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Dogs under the microscope

Updated Monday, 12th September 2016

Dr Mark Hirst delves into Dog DNA to explain where they came from and why there are so many different types.

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Husky dog with blue eyes Copyrighted  image Icon Copyright: Grecu Mihail Alin | Dreamstime.com

Did you know?

FACT: Dogs have genes and DNA, just like the rest of us.

Like their human carers, the domestic dog’s genetic material (their genes) is stored as chromosomes. When a cell divides, it packages its DNA into these structures. All domestic dogs, no matter their size, shape or colour, carry their genetic materials on a total of 78 chromosomes. These are found in pairs, with each pair being made up of one chromosome from each parent. One pair of these chromosomes determine a dog’s sex; just like humans, X and Y chromosomes exist, with dogs being XY and bitches XX.

FACT: Dog chromosomes were first described by scientists in 1928.

A gene is a functional unit on a chromosome that directs an organism’s cells to perform a particular function e.g. your red blood cells carry oxygen around your body using a protein called haemoglobin. This protein is made from a master set of genetic instructions in two genes that sit on different chromosomes. The genetic instructions are written in a code of A, C, G and T letters.

FACT: Dogs’ best friend (humans) have 46 chromosomes and their famous enemy (cats) have 38.

Despite the difference in numbers, dogs, cats and humans have pretty much the same overall amount of DNA in each cell.

Organisms with the largest number of chromosomes: ferns often have over 100 chromosomes, with some having over 1000.

Organisms with the smallest number of chromosomes: ants, spiders and flies, many of which have fewer than 10 chromosomes. Fruitflies have 8,  mosquitos have 6 and some ants as few as 2 chromosomes.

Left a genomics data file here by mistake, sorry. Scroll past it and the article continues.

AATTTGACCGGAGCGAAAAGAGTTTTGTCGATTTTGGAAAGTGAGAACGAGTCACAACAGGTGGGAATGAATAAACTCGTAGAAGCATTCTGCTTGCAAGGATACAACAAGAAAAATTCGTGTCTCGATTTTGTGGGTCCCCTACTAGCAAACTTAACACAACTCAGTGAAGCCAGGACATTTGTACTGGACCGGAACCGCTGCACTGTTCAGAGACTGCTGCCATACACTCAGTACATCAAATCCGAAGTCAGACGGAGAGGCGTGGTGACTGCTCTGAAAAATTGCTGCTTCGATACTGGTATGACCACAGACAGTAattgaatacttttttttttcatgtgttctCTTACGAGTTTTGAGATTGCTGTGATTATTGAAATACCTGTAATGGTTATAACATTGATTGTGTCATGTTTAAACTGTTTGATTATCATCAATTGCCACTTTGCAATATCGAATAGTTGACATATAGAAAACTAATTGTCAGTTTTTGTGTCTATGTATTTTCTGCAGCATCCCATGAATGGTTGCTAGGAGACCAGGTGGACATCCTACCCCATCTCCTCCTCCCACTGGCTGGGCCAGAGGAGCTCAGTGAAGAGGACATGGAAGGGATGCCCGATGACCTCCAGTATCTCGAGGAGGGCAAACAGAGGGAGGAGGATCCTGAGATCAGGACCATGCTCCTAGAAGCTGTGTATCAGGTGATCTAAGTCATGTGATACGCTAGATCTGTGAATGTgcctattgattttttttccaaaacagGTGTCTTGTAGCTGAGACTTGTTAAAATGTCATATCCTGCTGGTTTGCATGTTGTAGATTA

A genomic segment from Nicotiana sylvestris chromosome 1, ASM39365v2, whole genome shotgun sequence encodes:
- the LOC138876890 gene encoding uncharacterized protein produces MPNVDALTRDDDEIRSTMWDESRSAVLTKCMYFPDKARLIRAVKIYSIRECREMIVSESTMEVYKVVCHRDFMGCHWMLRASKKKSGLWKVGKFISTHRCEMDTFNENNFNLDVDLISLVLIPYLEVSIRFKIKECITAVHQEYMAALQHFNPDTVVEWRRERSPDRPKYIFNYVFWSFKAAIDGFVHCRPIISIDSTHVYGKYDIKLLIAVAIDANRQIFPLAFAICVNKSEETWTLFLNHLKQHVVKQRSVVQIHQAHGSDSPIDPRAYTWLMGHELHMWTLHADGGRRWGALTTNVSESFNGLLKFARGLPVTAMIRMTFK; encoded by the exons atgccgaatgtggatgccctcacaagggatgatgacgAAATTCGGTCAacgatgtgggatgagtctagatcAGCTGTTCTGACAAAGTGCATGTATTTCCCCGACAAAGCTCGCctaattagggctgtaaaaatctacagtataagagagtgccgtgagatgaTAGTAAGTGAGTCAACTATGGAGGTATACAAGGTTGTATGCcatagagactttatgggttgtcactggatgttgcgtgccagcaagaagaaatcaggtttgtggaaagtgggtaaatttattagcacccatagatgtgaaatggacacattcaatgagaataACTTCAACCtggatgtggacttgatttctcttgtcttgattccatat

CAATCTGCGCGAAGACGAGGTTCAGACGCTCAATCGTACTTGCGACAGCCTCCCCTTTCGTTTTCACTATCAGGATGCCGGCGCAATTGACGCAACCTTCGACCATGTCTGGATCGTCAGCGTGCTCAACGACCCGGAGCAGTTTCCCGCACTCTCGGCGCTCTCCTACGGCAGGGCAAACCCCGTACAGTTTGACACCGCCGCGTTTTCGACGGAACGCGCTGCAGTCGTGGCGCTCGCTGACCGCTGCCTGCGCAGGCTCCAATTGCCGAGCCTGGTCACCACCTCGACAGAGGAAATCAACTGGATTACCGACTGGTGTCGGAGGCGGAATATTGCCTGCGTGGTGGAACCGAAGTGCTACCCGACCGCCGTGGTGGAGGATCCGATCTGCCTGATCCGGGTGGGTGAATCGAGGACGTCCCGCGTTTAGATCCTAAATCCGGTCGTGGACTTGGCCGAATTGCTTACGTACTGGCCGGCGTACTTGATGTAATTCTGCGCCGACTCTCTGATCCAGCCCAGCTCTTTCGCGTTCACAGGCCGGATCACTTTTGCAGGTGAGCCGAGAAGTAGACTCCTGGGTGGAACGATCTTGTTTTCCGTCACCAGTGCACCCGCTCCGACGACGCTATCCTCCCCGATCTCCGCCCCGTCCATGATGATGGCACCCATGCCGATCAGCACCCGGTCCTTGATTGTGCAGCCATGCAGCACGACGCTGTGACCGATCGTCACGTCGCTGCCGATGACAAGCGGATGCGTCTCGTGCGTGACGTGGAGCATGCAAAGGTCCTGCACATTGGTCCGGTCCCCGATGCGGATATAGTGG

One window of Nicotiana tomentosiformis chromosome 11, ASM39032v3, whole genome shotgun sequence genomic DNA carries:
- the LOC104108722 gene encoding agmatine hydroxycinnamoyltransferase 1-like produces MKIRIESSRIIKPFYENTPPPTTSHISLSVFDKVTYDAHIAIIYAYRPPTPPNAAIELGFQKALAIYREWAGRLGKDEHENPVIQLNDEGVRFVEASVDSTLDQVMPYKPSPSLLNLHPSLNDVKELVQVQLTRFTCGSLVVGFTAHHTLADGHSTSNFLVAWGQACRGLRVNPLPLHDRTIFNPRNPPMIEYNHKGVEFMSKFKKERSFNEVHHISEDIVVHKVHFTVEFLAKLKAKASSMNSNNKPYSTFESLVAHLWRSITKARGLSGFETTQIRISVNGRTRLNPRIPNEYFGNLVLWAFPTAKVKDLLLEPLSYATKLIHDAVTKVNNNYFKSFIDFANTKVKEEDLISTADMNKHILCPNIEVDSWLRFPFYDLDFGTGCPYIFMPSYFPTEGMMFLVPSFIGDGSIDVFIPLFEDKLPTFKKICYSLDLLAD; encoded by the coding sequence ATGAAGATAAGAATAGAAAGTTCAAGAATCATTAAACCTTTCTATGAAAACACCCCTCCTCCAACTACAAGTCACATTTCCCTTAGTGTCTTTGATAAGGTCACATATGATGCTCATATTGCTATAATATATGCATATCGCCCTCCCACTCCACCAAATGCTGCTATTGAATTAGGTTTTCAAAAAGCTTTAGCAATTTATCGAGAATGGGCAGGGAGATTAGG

Why so many shapes, sizes and colours of dogs?

Much of the variation we see between any member of the same species (dogs, cats, humans) arises from small changes to their genetic material, DNA. These changes occur by a process called mutation and without it; the diversity of life we see on Earth would not exist. Mutation in DNA creates the variability on which evolution works.

For dogs, interesting and useful features are identified and, because they are determined genetically, they can be bred by selective breeding (i.e. choosing animals with features you want and breeding them to create new offspring with those features). We have bred dogs with regard to developing better functional capabilities (running, hunting, digging, burrowing, carrying, etc.) or looks (colour, size, shape, skin (wrinkliness), hair (texture, hairlessness), head size and shape).

What are the origins of dogs?

Domestic dogs go back at least 10-15,000 years. Most modern domestic dogs are actually derived from this larger pool of domestic dogs that arose from wolves. We can’t actually say for certain exactly when this happened, or how many times it might have occurred.

Why don’t we know for sure? Scientists can estimate when dogs and wolves first became distinct lines by comparing the genome DNA sequences of today's living animals. We know how many DNA differences there are between dogs and wolves today, so working backwards, you can (in theory) work out when they were last the same species. However, scientists still disagree with the rate of mutation, meaning that while most scientists believe that dogs and wolves separated 10-15,000 years ago, others suggest that it might actually be over 100,000 years.

Dogs can also be highly adapted to extreme environments; think of huskies in the arctic or mammals that live in hot and desert-like environments. Traits like panting in the heat are examples of behavioural traits in dogs that exist in other mammals that live in extreme environments, such as deserts.

‘How does your dog smell?’ ‘Terrible!’

Used in military and police services around the world, a dog’s sense of smell is renowned. Through selective breeding, some domestic dogs have an incredible sense of smell, being able to detect, distinguish and report on various smells such as explosives, money, drugs etc. Our ability to smell comes from protein in our noses that detects chemicals that evaporate from substances. These proteins are coded for by olfactory genes and as smell is so important, there are a lot of them in most mammals.

Do you know how many numbers of genes you have that encode smell receptors? The platypus has 260, humans have 380, dogs have 800, mice have 1000, and rats have 1200.

For primates such as humans, smell is less important as they have three-colour vision (red, green and blue), but animals that rely on smell, like mice, and are active at night in the dark, have many more. Dogs also have less well-developed colour vision than humans (they see only two colours, so they don’t see red very well… hence asking a dog to chase a red toy is always tough!) but they have over twice as many smell receptors than humans.

 

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